27 November 2008

orbis pro vox doesn't mean anything

The plot of last night's episode of Pushing Daisies featured a secret society of bellmen dedicated to helping the poor. Their motto, "Ring for Right", is their rallying call; they ring their bells in fundraising campaigns, to do the right thing.

The motto also appears in the story in a supposedly Latin form, Orbis pro vox. This makes for a great story, since secret societies are always more nefarious when they have mottos in ancient languages. Of course, this is a brutal mistranslation ... I was tipped off by the appearance of nominative vox instead of ablative voce, which would be required by the pronoun pro.

Probably the show's writers tried online translators to get a Latin rendition of "ring for right". These translators give only orbis for "ring", without explaining that this is limited to the notion of a physical circle. orbis means globe, sphere, circle, or ring.

"for" is well translated: pro means for. It is a preposition in Latin, as for is in English.

"Right" is mistranslated, as vox means "voice" or "cry". There apparently is also a phrase vox vocis which has more to do with right as in "power" or "authority" rather than the "right" (i.e. correct or appropriate) thing to do.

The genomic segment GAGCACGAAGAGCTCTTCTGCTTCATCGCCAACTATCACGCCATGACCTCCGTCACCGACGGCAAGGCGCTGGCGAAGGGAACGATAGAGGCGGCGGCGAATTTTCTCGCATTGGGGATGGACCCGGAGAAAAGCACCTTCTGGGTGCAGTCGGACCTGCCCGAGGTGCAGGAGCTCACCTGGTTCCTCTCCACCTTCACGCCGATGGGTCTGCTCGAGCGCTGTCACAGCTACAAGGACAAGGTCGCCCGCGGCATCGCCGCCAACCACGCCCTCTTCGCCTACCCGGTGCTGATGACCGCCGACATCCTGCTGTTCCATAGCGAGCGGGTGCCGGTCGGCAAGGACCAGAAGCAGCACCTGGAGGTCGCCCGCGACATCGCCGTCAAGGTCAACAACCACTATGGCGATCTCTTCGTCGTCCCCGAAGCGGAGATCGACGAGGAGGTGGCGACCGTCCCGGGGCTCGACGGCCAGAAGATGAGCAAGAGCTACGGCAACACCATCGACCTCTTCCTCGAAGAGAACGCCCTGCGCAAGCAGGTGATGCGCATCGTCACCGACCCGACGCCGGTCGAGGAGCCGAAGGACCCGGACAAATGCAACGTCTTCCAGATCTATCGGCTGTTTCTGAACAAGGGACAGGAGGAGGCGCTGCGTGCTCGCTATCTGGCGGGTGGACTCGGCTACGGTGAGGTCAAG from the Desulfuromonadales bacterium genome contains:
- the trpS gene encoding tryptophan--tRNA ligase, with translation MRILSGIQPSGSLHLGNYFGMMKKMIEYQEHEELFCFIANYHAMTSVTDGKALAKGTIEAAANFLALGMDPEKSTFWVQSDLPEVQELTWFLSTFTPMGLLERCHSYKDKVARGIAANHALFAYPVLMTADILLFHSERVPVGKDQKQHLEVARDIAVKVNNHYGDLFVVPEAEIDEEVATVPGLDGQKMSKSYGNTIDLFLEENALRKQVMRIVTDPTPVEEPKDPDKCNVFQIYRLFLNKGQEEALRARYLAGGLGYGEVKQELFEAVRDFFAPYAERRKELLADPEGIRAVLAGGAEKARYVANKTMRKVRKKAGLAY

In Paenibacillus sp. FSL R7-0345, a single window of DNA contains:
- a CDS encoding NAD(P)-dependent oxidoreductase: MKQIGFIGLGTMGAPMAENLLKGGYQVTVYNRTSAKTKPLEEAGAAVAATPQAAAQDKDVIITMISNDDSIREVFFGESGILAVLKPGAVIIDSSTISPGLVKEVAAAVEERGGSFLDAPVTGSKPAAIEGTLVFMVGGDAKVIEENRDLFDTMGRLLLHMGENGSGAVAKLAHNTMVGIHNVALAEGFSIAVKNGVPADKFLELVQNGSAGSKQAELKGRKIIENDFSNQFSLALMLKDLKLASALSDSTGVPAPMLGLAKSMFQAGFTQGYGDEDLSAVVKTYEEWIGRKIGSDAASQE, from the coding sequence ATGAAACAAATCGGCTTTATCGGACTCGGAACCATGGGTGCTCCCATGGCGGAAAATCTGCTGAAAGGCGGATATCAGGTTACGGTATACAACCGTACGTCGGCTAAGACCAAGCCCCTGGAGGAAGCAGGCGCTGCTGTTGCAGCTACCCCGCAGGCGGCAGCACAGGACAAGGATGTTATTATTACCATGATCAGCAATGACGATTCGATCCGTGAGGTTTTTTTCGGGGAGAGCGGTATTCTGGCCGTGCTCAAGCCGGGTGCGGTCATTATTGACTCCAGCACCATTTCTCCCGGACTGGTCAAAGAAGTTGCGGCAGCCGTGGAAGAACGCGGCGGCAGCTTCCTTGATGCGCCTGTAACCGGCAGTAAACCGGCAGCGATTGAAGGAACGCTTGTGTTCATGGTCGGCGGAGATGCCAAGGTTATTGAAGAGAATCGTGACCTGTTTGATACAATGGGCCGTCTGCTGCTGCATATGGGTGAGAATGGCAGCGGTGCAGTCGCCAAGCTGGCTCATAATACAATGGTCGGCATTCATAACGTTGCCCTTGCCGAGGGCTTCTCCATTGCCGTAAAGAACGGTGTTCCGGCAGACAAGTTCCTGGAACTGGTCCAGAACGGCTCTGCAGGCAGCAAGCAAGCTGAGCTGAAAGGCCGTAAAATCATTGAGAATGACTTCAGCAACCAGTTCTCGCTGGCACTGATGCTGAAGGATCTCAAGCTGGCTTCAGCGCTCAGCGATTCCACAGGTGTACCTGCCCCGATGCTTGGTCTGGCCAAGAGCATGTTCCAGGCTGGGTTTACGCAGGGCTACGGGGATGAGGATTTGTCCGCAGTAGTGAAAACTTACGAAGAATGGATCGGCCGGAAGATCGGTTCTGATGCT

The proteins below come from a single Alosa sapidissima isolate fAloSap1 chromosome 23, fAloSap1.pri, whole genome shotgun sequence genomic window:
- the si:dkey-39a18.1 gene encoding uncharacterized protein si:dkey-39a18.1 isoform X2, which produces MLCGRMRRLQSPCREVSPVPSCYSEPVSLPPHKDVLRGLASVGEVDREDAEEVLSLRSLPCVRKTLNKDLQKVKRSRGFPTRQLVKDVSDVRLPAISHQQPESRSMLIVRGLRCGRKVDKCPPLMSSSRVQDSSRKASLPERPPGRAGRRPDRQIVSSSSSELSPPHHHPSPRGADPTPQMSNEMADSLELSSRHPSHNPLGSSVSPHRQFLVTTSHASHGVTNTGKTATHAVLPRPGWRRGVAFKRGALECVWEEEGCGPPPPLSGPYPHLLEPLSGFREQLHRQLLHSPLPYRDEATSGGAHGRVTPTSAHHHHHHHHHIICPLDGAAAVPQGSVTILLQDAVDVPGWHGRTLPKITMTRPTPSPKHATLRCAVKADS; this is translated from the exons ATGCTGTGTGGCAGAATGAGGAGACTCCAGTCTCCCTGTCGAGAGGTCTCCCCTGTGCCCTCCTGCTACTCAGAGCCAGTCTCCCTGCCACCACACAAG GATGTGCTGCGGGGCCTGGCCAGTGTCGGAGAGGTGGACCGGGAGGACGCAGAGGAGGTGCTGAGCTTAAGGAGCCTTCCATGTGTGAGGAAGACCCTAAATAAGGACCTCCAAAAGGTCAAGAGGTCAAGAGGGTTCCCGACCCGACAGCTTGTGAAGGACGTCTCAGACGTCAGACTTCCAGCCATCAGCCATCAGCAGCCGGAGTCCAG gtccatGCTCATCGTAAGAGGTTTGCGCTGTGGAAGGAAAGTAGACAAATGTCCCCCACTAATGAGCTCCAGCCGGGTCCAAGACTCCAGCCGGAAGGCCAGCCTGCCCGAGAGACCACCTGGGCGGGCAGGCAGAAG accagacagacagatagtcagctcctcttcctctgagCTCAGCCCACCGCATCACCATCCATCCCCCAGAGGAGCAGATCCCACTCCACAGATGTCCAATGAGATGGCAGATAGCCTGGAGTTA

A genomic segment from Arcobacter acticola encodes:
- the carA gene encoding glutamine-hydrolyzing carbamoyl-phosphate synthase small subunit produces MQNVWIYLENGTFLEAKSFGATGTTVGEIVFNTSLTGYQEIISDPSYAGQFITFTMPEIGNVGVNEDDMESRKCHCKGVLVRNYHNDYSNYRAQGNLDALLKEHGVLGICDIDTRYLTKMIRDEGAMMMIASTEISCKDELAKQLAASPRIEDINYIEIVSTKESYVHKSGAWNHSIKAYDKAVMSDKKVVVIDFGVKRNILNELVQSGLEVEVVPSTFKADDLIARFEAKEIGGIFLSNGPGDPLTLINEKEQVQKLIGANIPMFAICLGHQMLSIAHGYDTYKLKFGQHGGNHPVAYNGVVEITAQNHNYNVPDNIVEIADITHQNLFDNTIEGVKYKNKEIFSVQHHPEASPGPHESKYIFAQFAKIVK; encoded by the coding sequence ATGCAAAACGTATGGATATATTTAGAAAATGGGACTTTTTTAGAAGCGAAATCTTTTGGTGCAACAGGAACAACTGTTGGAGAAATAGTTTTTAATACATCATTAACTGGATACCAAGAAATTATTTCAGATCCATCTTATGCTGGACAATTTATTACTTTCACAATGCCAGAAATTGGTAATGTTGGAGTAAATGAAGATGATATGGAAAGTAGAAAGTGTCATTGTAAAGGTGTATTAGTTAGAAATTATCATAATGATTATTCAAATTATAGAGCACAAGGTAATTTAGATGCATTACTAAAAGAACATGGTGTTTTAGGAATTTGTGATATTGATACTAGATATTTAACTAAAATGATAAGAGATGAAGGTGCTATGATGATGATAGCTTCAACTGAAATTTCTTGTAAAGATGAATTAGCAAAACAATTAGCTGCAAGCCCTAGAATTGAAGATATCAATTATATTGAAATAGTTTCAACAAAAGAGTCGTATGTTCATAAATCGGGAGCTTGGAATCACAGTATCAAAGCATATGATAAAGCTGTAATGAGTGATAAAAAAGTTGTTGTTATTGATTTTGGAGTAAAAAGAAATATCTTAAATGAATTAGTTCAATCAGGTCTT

Given a list of translations of different senses of the word, they probably settled on vox vocis, thinking vox would be sufficient, and that of the Latin words meant the same kind of "right". A better word for the "right" they wanted in the episode would be iustus "justice" or rectum - literal "right" as in straight.

In short, this is sheer laziness. Does the world suffer because of this corner-cutting? No. But this show has a decent production budget - could they not put a little more effort into this, like call someone who took Latin in school? It's just indicative of the profoundly ungrounded confidence we sometimes have in linguistic matters.

14 July 2008

english with an accent

Recently announced on Linguist List is a companion website for English with an Accent by Rosina Lippi-Green. I use this text as primary reading in a class I teach called Language and Society, whose focus is on addressing issues of folk linguistics.

27 March 2008

welsh dictionary

Q: What do you call a Welsh dictionary?
A: a LLexicon.

06 January 2008

dropping by

Wow, it's been quite a while since I posted anything here - for a variety of reasons no doubt. Though I can update that an unintended consequence of piloklok is near fruition - the recurring topic of language and sports, that basically got rolling for me here, is now about to emerge as a full-blown undergrad class at UCSB. This quarter it's listed as a special topics course, so enrollment is low, but we'll have it on the books for future years as well. I'll update on its progress whenever I can.

15 March 2007

I'll be here all week

Just a few linguisticky jokes to pass the time...

Knock Knock!
Who's there?
Recursivity Who?
Knock Knock!
Who's there?
Recursivity Who?


What did the causative say to the reflexive?
Go verb yourself!

first voice to break the sound barrier